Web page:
STEP 3 FOLLOW-UP HOW LONG SHOULD IT TAKE FOR A PROBLEM TO BE FIXED?

WHAT IF THE PROBLEM DOES NOT GET FIXED?

• The law allows a reasonable

• If your landlord is not seeing

time for your landlord to resolve repair problems in your rented property

• What is ‘reasonable’ will

vary depending on the circumstances. If you think things are taking too long and are not sure of how to proceed, you should seek advice

HELP & INFORMATION REFERENCES

to repairs within a reasonable time (or at all…) they may be in breach of the tenancy agreement. You may also have a claim against the landlord for compensation

• It might help to take a more

formal approach to the issue, such as:

ooWriting to the landlord again. There are some good sample letters on the Shelter website to help you with this

MOVING IN

VIEWING/CONTRACTS

WHERE DO I START?

INFORMATION

82 Help and information

ooSeeking advice from a For more detailed guidance on repairs, you can:

• Seek advice from a

Housing Advisor at the University of London Housing Services

• Find out more about the topic of repairs on the Shelter website: http://england.shelter. org.uk

Housing Advisor. An advisor may be able to write to the landlord on your behalf

ooContacting your local authority. They may be able to assist by putting pressure on the landlord to carry out the repairs


Help and information 83

• It is rare for a repair problem

to be serious enough to allow you to walk away from the contract

• Whilst you may not have

• Your obligation to pay rent is

separate from the landlord’s obligation to carry out repairs

• Your landlord could evict you if • Seek detailed advice about

your situation from a Housing Advisor before taking action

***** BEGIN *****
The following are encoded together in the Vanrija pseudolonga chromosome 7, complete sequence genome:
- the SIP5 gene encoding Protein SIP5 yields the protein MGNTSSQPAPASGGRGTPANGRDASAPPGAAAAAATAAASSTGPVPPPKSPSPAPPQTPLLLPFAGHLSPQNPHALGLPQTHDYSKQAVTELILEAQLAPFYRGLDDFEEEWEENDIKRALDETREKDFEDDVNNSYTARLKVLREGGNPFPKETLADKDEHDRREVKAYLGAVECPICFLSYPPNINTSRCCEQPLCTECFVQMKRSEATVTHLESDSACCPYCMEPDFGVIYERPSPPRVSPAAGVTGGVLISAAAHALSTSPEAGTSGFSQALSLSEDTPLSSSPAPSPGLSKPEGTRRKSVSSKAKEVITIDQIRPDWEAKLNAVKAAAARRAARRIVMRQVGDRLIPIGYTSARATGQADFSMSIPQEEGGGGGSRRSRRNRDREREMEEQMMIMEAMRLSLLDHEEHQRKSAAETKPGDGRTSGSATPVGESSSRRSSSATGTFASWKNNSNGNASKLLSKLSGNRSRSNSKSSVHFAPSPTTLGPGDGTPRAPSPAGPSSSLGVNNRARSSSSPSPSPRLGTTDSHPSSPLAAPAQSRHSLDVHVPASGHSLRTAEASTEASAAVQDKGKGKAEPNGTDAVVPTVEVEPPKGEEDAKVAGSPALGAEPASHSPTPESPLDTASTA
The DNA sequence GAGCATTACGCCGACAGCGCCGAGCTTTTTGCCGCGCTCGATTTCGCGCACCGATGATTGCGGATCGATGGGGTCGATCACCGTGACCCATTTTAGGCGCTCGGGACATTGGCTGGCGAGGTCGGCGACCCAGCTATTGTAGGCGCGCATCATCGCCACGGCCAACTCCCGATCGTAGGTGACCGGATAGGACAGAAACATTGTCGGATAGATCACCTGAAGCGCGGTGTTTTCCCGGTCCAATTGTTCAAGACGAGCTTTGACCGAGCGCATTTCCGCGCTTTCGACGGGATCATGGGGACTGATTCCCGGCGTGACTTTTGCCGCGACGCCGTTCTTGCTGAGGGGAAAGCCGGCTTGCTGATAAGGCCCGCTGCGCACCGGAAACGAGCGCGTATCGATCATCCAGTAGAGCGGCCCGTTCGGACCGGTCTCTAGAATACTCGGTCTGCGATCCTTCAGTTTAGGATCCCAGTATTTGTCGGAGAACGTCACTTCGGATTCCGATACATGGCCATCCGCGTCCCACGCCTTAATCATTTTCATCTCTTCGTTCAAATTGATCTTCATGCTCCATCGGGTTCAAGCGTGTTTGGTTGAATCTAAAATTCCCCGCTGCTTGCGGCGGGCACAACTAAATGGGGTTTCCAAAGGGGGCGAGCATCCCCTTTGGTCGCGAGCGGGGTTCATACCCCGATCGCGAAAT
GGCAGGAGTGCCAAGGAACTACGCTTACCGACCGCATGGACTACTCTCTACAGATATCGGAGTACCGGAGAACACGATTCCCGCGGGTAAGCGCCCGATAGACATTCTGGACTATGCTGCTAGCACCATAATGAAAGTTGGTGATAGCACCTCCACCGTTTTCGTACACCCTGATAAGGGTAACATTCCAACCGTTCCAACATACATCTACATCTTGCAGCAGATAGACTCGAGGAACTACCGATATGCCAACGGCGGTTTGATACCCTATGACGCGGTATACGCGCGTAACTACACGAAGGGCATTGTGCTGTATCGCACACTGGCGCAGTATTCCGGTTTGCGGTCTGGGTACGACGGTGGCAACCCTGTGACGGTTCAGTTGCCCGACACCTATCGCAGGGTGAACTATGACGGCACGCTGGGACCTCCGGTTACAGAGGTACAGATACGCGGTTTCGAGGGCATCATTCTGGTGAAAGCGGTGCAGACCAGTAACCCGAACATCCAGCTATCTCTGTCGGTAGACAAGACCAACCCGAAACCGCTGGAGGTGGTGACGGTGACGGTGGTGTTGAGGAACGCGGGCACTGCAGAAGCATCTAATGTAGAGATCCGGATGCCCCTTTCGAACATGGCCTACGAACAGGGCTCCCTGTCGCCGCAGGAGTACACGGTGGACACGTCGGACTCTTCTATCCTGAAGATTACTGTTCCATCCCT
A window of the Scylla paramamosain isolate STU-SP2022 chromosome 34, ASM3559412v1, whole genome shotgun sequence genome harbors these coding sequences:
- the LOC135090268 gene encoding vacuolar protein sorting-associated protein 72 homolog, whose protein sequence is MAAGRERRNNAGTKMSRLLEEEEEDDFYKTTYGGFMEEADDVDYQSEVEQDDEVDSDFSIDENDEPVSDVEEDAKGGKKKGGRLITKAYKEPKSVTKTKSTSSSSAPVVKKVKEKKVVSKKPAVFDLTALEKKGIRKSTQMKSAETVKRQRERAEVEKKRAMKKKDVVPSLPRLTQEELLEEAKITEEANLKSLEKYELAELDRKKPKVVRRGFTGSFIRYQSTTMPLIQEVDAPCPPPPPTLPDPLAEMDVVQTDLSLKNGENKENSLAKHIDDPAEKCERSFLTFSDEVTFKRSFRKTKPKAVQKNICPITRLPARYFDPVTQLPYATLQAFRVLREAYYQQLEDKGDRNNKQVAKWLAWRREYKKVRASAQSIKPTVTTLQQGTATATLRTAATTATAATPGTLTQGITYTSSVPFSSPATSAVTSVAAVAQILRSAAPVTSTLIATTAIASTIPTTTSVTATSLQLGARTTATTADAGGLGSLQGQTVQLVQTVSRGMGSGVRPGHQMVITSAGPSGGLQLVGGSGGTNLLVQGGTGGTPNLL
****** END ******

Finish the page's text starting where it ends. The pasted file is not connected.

• Unfortunately, some landlords

may try to evict tenants instead of sorting out repair problems. This is known as ‘revenge eviction’

• A landlord can usually bring a

ooThe landlord issues the section 21 notice after you complained

ooYou complained to the local Council because the landlord does not take steps to fix the problem

ooThe Council gave your landlord a notice telling them to make improvements

• Seek advice if you are unsure

about whether the section 21 notice you have received is valid

CAN I DO THE REPAIRS MYSELF?

• It is very risky for tenants to

take on repairs themselves, even if directly employing a contractor. You would be responsible for any defects in the work and will likely find the landlord unwilling to reimburse you for the money you have spent

• Always get the landlord’s

written permission before carrying out any work at the property

REFERENCES

tenancy to an end by serving a section 21 notice, which means that you would have to move out at the end of your contract (or earlier, if there is a break clause)

landlord in writing (letter or email)

HELP & INFORMATION

CAN MY LANDLORD EVICT ME IF I REPORT REPAIRS?

valid if:

ooYour complained to the

MOVING IN

you withhold rent, even if there are repairs to be done

• A section 21 notice will not be

VIEWING/CONTRACTS

CAN I WITHHOLD RENT?

shorthold tenancy (AST) that started on or after 1 October 2015, then you have some extra protection against ‘revenge evictions’

WHERE DO I START?

a right to end the tenancy automatically, it might be that you can negotiate an early termination (otherwise known as a ‘surrender’) of your tenancy with the landlord’s agreement. See page 90 for further details on leaving early

• If you have an assured

INFORMATION

CAN I MOVE OUT IF THE PROBLEMS DO NOT GET FIXED?


REFERENCES

HELP & INFORMATION

MOVING IN

VIEWING/CONTRACTS

WHERE DO I START?

INFORMATION

84 Help and information

DAMP & MOULD You might have a problem with damp or mould in your home if there are:

• Musty smells • Dark or discoloured patches on walls or ceilings

Evidence of mould growth

In order to determine who is responsible for tackling a particular damp and mould issue, it is necessary to find out the cause of the problem. Unfortunately this is not always easy. DAMP AND MOULD MIGHT BE A RESULT OF:

• Condensation • Lack of insulation of the property

• Leaking pipes • Rain water coming in through cracks in the roof or external walls

• Blocked guttering or drains which are overflowing

• Water rising from the ground due to inadequate dampproofing

THINGS THAT TENANTS CAN DO TO TACKLE CONDENSATION AND REDUCE THE RISK OF MOULD GROWTH INCLUDE: